Monday, March 14, 2005

Swatching for Circular Knitting

By now most of you have your pattern, yarn, and needles and are in the process of swatching.

To measure your gauge, lay your swatch flat on a table. Resist the urge to pull it into shape! Lay a ruler on the swatch, lining up the left side of one of the "V"s of your knitting with one of the inch markers on the ruler. DO NOT press down on the ruler or tug on the swatch! Count how many "V"s there are in four inches - if there is half of a "V" at the end count it also. Check the gauge information on your pattern - if you have less stitches per inch, try again with smaller needles. If you have more stitches per inch than the gauge is asking for, try again with lager needles.

Because we are knitting from the top down, the row gauge (how many rows per inch) that is given in some patterns is less important - you will be able to adjust the length as you go. Unfortunately, the only way to change the row gauge is to change yarns.

If you are knitting a cardigan, you will be working in stockinet (knit on the public side, purl on the back) so you can do a flat swatch. Patterns usually give a gauge of "x" number of stitches per 4 inches or 10 centimeters. You will want to knit a gauge swatch of at least six inches by six inches so you will be able to measure a 4x4 section in the middle. The sides and ends of you swatch will be slightly distorted so always make your swatch larger than the area you want to measure.

If you are knitting one of the pullovers, you will need to swatch in the round because you will be knitting in the round. Usually your gauge while knitting every row is different than your gauge for stockinet (knit across, purl back.)There are two ways to knit a swatch in the round. In the first, take your 16" circular needle and cast on enough stitches to go all the way around the needle (some folks turn this swatch into a cap so nothing is wasted :-) Knit 6" and then measure your gauge.

To join your knitting into a circle - Knit once across all the stitches. When you get to the last stitch - keep going in the same direction - you will be knitting the first stitch for the second time (start of Row 2). To do this, you must have enough stitches to fit all the way around your needle. It is also a good idea to put a marker between the last and first stitches so you can tell where your rows begin. Remember to double check to make sure your stitches are not twisted around the needle (like a spiral) when you join the first row. Sometimes there is a longer thread stretching between the last and first stitch of the next row - if it bothers you, you can put it up onto the left needle and knit it together with the next stitch to get rid of it.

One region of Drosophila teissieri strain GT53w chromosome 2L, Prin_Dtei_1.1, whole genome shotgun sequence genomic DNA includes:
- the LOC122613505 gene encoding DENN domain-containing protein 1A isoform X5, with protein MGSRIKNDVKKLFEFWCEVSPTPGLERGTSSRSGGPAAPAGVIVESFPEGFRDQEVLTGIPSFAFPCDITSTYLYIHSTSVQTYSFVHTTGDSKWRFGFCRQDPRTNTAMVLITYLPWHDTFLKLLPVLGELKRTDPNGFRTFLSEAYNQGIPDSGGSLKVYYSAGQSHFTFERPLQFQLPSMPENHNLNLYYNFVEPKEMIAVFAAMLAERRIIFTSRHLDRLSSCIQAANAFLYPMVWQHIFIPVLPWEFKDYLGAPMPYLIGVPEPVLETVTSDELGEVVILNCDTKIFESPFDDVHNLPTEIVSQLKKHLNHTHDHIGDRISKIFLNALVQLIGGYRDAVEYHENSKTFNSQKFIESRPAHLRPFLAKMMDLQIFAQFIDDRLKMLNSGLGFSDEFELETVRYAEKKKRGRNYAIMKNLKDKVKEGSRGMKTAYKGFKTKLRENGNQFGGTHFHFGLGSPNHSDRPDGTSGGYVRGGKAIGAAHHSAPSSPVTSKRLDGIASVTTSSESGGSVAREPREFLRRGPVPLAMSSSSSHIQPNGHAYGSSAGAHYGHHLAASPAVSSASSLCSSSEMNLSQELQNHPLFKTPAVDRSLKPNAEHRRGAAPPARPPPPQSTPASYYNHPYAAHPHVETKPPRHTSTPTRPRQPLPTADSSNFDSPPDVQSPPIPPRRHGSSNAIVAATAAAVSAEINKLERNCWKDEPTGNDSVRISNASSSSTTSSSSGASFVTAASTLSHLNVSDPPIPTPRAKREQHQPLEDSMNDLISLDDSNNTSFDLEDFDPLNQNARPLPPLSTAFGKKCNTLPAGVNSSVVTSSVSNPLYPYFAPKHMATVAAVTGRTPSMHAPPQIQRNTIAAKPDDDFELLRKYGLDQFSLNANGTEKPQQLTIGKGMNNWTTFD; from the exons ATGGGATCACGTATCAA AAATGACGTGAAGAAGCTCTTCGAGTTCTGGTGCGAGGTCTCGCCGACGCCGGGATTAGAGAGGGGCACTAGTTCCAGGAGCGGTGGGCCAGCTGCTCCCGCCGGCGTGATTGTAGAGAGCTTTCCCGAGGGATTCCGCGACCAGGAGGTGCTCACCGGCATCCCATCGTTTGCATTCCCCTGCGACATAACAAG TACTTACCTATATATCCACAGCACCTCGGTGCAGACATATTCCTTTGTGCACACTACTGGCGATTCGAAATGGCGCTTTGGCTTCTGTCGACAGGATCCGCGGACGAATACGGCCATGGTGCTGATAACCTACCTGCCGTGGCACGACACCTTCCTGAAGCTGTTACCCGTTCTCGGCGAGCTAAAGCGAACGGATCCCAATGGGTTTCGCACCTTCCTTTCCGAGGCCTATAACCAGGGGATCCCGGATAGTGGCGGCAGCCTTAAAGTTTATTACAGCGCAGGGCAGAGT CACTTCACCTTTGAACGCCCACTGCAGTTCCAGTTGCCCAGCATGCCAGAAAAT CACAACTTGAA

To do a flat swatch as if you were knitting in the round, cast on six inches worth of stitches pnto a circular or double pointed needle. Knit across the row. Now, instead of turning, drape your yarn LOOSELY across the back and start knitting at the beginning of the row again. Continue to knit without turning, draping your yarn loosely across the back.

FYI - The easy way to remember how to spell gauge (as opposed to guage) is to spell is just the way it is pronounced - gAuge.


elsha said...

I need help before I go back to the LYS.I currenly am working on my swatch. I gauge isn't working out. I'm usiing Plymouth's Encore Colorwaves, worsted wt. yarn. I'm using sz. 9 16" circs. and my stiches are measuring 5-6 stiches/inch. Should I use thicker yarn, or smaller needles? I;m so confused. I have other yarn I could use in my stash. I have some Homespun. Would that be better? Please let me know soon, I'll be traveling to LYS on Friday and I'd like to be caught up with the rest of the group. Thanks, Elsha

9:19 PM, March 16, 2005  
erica said...

If you are trying to get less stitches to the inch, use a bigger needle.

I would change needle size before I changed yarns.

8:58 AM, March 17, 2005  

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